If you’ve struggled with bloating, stomach pain, gas and diarrhea with no resolution in sight it might be worth investigating Fructose Malabsorption as your main culprit.
These same presenting symptoms can often be diagnosed as Irritable Bowel Syndrome (IBS).
You can distinguish Fructose Malabsorption from IBS by getting a diagnosis by your doctor with use of hydrogen and/or methane breath tests. These tests can recognize unabsorbed fructose in your gut and help you get to the bottom of what is causing your digestive distress once and for all.
If you’re not able to get the breath test, you can see if your symptoms improve by eliminating fructose from your diet.
Fructose is a monosaccharide found in three main forms in the diet: free fructose (present in fruits and honey), from the disaccharide sucrose (sugar) and as fructans in oligosaccharide form (a chain of fructose sugar units) which is present in some vegetables and wheat.
Fructose is found in high fructose corn syrup (HFCS) which is an additive in many commercial foods such as:
Humans have a limited capacity for fructose absorption.
On top of that, our fructose intake has tripled since the early 1900s– mainly due to the added fructose in commercially packaged foods.
While fructose is often associated with fruit, most of our daily fructose intake comes from non-fruit foods as mentioned above.
Fructose absorption requires a glucose molecule for every fructose molecule. Therefore, if a fructose molecule is leftover without a glucose molecule partner it cannot be absorbed in this particular mechanism.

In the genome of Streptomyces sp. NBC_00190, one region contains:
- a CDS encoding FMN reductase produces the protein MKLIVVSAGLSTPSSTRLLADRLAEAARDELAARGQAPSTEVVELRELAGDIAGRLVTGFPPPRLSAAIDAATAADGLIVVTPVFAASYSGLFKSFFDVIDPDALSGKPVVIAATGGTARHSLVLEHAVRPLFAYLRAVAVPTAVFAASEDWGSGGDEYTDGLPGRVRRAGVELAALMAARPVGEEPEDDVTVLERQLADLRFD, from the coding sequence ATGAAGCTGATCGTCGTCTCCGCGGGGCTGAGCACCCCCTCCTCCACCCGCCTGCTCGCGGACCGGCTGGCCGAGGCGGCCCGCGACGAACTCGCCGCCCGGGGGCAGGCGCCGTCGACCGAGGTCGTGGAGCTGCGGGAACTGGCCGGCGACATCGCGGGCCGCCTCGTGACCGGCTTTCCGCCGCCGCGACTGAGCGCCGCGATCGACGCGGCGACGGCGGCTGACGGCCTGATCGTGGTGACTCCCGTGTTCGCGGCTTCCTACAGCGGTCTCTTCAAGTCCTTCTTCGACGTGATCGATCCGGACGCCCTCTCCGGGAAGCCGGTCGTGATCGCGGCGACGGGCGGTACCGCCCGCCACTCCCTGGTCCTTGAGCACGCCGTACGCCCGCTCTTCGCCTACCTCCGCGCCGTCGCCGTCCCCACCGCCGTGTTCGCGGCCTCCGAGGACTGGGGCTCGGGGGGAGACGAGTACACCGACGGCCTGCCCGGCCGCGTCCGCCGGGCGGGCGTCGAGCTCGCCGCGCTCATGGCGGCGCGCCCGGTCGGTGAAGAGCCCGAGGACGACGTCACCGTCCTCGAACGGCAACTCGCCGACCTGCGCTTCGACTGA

This may explain why sucrose (contains equal amounts of glucose and fructose) can be well tolerated in moderation.
Berries, citrus and some melons can be tolerated in smaller amounts as they have less fructose than glucose.
Fructose is absorbed more completely in the presence of glucose and less completely in the presence of sugar alcohols.
Sugar alcohols are also known as Polyols and include naturally occurring sorbitol and mannitol. Polyols can be found added to sugar-free foods and some supplements in the form of xylitol.
Start your diet by eliminating added fructose in your diet from products with ingredients that list fructose, crystalline fructose, HFCS, corn syrup solids, agave and honey.
Avoid sugar-free products as these contain sorbitol or xylitol.
Keep in mind the amount of fructose found in 1 can of soda is the same amount found in 2 apples or 2 oz of honey.
Consider medications or supplements that contain added fructose as an ingredient. You may have heard suggestions to add glucose (dextrose) to fructose foods to improve tolerance.
So far research has not proven the effectiveness of this approach. Adding extra sugar to foods could do more harm than good in the long run.
In general, fruits will contain more fructose than vegetables. 1 serving of fruit is 1/2 cup and you will want to limit those to twice daily. Choose lower fructose fruits. A serving of vegetables is a 1/2 cup or 1 cup leafy. Eat up to 3-5 servings a day as tolerated.
Once you start implementing your low fructose diet, you can track your food-related symptoms by downloading the Cara app to your phone: https://www.cara-app.com/
Additionally, if you aren’t sure about the fructose content of a particular food you can search the USDA database by typing in “fructose” and the name of your food in the”nutrients list” search. Choose foods less than 5g fructose per serving: https://ndb.nal.usda.gov/ndb/search
Keep in mind your tolerance may depend on the amount of combined fructose from foods you eat at one time. Also consider the interplay of polyols and fructans if you continue to have symptoms.